Neil Young – ‘On the Beach’  A DVD-Audio review by Patrick Cleasby

Neil Young – ‘On the Beach’ A DVD-Audio review by Patrick Cleasby

April 12, in DVD Audio, Titles

Neil Young’s quest for a digital medium that is adequate as an archive for his ageing tape store seems to have finally found its end. His enthusiasm for the DVD-Audio format has thus far produced the idiosyncratic 5.1 mix for ‘Harvest’, and the more naturalistic use of rears for ambience on ‘Road Rock Vol.1’ and ‘Greendale’ (see review), but here we have the first fruits of his digital stereo archive project. On the 13th April, Rhino are releasing 24-bit 176.4kHz stereo only DVD-Audio discs of three of the missing four Young albums which appeared on CD for the first time last year – ‘On the Beach’, ‘American Stars ‘n Bars’, and ‘Hawks and Doves’. The fourth, ‘Re*Act*or’, has been delayed as according to Robin Hurley, “…some changes were needed for the screen content.” It is currently scheduled for US release on the 5th of May according to the Rhino website. In the UK and Europe Warner Music have decided on a different tack, preferring to defer the release of the titles until all four are ready, with release dates set as 17th May for Europe and 31st May for the UK, as long as ‘Re*Act*or’ suffers no further delays.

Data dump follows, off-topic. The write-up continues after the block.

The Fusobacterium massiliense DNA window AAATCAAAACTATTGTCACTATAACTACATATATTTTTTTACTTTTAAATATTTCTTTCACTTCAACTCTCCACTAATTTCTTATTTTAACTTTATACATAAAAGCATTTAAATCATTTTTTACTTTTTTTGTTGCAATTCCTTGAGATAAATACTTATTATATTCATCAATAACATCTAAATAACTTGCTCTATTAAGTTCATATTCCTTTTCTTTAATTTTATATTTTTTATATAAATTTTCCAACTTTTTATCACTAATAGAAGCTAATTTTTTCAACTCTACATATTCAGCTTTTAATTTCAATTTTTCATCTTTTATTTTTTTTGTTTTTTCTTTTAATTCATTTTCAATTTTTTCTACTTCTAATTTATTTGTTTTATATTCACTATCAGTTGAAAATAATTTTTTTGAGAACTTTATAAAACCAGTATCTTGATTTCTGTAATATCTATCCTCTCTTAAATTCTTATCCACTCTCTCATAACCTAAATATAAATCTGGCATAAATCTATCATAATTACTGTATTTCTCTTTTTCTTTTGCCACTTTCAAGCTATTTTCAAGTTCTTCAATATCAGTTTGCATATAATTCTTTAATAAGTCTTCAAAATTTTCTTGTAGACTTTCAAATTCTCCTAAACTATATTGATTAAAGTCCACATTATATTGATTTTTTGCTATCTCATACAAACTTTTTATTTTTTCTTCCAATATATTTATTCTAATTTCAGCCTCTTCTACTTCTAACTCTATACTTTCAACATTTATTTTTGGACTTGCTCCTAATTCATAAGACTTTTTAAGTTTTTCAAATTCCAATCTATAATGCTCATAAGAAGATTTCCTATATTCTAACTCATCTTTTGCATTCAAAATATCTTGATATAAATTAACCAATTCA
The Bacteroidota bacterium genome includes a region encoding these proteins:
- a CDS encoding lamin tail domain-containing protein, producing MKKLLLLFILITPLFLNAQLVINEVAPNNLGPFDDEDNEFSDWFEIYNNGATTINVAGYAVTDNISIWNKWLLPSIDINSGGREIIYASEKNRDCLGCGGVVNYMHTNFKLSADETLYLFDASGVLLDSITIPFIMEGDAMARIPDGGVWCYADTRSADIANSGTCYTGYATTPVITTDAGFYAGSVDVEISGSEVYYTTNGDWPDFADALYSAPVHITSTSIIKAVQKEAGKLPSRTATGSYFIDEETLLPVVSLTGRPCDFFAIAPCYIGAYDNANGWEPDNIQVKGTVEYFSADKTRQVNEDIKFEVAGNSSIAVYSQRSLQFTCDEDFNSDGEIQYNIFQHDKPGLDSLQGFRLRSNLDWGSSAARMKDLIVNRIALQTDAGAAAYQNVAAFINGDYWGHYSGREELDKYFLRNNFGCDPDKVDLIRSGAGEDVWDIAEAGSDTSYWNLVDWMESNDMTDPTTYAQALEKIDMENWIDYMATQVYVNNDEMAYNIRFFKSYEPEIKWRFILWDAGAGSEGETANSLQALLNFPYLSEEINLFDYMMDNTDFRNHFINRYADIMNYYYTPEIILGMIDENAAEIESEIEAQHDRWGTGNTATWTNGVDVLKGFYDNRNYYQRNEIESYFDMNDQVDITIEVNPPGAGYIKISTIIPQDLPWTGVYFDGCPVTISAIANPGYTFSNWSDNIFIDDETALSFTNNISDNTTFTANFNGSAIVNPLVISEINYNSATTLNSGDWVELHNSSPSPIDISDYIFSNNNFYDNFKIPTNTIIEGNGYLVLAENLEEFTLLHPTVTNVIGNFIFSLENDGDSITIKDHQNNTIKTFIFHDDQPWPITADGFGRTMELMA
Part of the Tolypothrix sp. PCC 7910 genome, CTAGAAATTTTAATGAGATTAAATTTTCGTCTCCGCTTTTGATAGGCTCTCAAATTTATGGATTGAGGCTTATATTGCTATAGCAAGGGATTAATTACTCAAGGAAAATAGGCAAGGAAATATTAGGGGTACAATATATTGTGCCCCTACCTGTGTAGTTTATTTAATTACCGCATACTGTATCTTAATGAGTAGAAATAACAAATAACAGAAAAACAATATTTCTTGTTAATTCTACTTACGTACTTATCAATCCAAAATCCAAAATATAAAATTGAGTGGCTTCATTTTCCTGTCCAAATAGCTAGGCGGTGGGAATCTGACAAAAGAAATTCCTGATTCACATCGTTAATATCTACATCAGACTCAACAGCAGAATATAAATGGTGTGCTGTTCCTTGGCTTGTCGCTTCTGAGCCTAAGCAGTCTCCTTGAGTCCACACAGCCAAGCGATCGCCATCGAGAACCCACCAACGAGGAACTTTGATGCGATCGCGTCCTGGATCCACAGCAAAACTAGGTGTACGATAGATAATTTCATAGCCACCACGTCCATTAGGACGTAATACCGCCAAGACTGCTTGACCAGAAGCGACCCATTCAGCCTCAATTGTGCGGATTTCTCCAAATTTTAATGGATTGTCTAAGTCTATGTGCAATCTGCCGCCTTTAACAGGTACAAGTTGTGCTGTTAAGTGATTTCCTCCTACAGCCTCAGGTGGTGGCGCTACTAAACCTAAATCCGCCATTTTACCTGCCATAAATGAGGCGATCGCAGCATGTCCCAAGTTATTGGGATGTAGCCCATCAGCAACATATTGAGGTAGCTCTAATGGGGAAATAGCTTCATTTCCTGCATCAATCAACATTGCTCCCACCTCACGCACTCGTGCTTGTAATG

Nearly three years ago his distaste for Compact Disc led Young to suggest that his fabled multi-volume Archive project would appear as 24-bit 192kHz DVD-Audio before doing so on CD. The suits will inevitably constrain that aim, but it is an indicator of Young’s belief in the fidelity of high resolution PCM that despite having completed many transfers at 24-bit 88.2kHz resolution for putative use as HDCD, on discovering the joys of DVD-Audio he resolved to re-transfer at either 192kHz or 176.4kHz sampling rates. The choice of the latter resolution on this DVD-Audio of ‘On the Beach’, as well as on the other three titles, was probably made to make the down-sampling to HDCD resolution easier.

Those transfers were done at Redwood Digital using the reference standard in analogue tape playback – an ATR machine using Aria electronics. Such a machine was used by Jody Klein to transfer the Rolling Stones tapes for their stereo SACD release, and indeed if he’s working in the UK Klein has been known to demand the presence of the only example currently in Europe – that belonging to Simon Heyworth at Super Audio Mastering, who among his many other recent masterings has used the ATR machine to transfer the superb (forthcoming) Nick Drake posthumous rarities and reconstructions CD ‘Made To Love Magic’, from John Wood’s Ѕ” master of his newly remixed versions, which is due out in the UK at the end of May.